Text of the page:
Finally, a number of other states' opinions find a limited duty of disclosure, some using imprecise terms such as “substantial,” “significant” or “extensive” to demarcate the requisite quantum of aid which would trigger the duty to disclose. See ABA Comm. on Ethics and Professional Responsibility Informal Op. 1414 (1978); Alaska Bar Ass'n Ethics Comm. Op. 93-1 (1993); Connecticut Bar Ass'n Comm. on Professional Ethics Op. 98-5 (1998); Delaware State Bar Ass'n Comm. on Professional Ethics Op. 1994-2 (1994); Florida State Bar Ass'n Comm. on Professional Ethics Op. 79-7 (2000); Massachusetts Bar Ass'n Comm. on Professional Ethics Op. 98-1 (1998); New Hampshire Bar Ass'n Ethics Comm., Unbundled Services -- Assisting the Pro se Litigant (1999); Kentucky Bar Ass'n Op. E-343 (1991); Utah State Bar Ethics Comm. Op. 74 (1981). This view has been repeated in various courts as well. See, e.g., Duran v. Carris, 238 F.3d 1268, 1273 (10th Cir. 2001) (drafting an appellate brief is substantial assistance per se); Ricotta v. State of California, 4 F.Supp. 2d 961, 987 (S.D. Cal. 1998) (level of attorney's involvement with court filing without disclosure amounted to unprofessional conduct); Ostevoll v. Ostevoll, 2000 WL 1611123, at 9 (S.D. Ohio Aug. 16, 2000) (pleading prepared in substantial part by an attorney must be disclosed by attorney's signature).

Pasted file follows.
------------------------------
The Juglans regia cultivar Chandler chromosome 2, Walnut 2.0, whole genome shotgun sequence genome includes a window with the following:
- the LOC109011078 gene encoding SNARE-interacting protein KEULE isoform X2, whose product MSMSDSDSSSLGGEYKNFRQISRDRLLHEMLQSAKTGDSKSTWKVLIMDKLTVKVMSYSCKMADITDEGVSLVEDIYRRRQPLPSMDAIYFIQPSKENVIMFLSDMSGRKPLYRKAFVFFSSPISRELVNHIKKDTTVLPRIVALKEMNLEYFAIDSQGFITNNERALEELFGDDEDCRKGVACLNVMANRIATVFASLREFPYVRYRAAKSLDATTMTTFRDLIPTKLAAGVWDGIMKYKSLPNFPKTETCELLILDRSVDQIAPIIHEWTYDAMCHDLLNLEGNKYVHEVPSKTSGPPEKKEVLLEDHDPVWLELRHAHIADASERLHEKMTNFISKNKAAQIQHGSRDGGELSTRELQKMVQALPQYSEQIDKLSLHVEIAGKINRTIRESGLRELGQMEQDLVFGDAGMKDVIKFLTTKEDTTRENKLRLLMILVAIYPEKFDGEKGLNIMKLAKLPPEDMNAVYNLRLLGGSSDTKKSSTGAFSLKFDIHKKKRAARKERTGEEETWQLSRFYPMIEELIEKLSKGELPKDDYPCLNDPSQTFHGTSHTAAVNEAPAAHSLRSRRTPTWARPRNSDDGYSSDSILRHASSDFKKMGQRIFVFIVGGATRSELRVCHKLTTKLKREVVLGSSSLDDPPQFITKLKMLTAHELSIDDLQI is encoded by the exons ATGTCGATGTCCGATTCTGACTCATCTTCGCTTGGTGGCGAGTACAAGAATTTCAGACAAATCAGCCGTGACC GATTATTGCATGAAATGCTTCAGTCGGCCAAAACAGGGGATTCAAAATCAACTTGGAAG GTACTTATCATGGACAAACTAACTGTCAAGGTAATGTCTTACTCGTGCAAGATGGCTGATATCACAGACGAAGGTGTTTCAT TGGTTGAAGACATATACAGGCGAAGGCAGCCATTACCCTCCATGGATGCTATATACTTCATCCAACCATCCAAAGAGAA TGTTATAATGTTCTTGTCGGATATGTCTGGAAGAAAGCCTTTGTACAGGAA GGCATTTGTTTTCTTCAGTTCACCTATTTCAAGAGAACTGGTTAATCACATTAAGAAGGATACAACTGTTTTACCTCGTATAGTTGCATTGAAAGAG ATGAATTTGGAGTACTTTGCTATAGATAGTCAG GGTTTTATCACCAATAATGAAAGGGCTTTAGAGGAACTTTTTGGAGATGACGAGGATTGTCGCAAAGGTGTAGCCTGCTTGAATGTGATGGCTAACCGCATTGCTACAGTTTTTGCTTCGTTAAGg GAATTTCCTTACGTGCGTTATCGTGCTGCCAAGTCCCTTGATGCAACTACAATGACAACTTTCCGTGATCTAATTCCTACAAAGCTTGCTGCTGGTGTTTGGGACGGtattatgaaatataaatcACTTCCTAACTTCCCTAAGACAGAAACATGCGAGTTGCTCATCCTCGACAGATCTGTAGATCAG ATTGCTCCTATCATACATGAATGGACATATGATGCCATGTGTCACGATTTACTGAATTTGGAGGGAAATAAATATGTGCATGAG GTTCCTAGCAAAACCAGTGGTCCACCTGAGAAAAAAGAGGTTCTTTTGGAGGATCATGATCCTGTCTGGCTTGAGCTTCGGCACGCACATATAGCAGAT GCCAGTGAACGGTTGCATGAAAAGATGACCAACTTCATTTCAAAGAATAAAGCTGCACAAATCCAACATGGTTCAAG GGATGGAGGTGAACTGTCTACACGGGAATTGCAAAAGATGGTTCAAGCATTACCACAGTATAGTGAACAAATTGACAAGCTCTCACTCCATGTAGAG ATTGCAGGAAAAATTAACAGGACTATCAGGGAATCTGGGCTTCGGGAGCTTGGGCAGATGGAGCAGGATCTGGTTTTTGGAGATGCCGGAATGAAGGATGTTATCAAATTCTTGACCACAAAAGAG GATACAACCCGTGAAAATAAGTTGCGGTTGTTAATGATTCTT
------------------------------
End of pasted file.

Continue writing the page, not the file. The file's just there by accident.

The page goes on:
We are unpersuaded such inexact and subjective terms are helpful. We believe that, given the New Jersey Supreme Court's manifest intent to remove impediments to providing at least some assistance to the unrepresented, the better course is to adopt an approach which examines all of the circumstances. Disclosure is not required if the limited assistance is part of an organized R. 1:21-1(e) non-profit program designed to provide legal assistance to people of limited means. In contrast, where such assistance is a tactic by a lawyer or party to gain advantage in litigation by invoking traditional judicial leniency toward pro se litigants while still reaping the benefits of legal assistance, there must be full disclosure to the tribunal. Similarly, disclosure is required when, given all the facts, the lawyer, not the pro se litigant, is in fact effectively in control of the final form and wording of the pleadings and conduct of the litigation. If neither of these required disclosure situations is present, and the limited assistance is simply an effort by an attorney to aid someone who is financially unable to secure an attorney, but is not part of an organized program, disclosure is not required.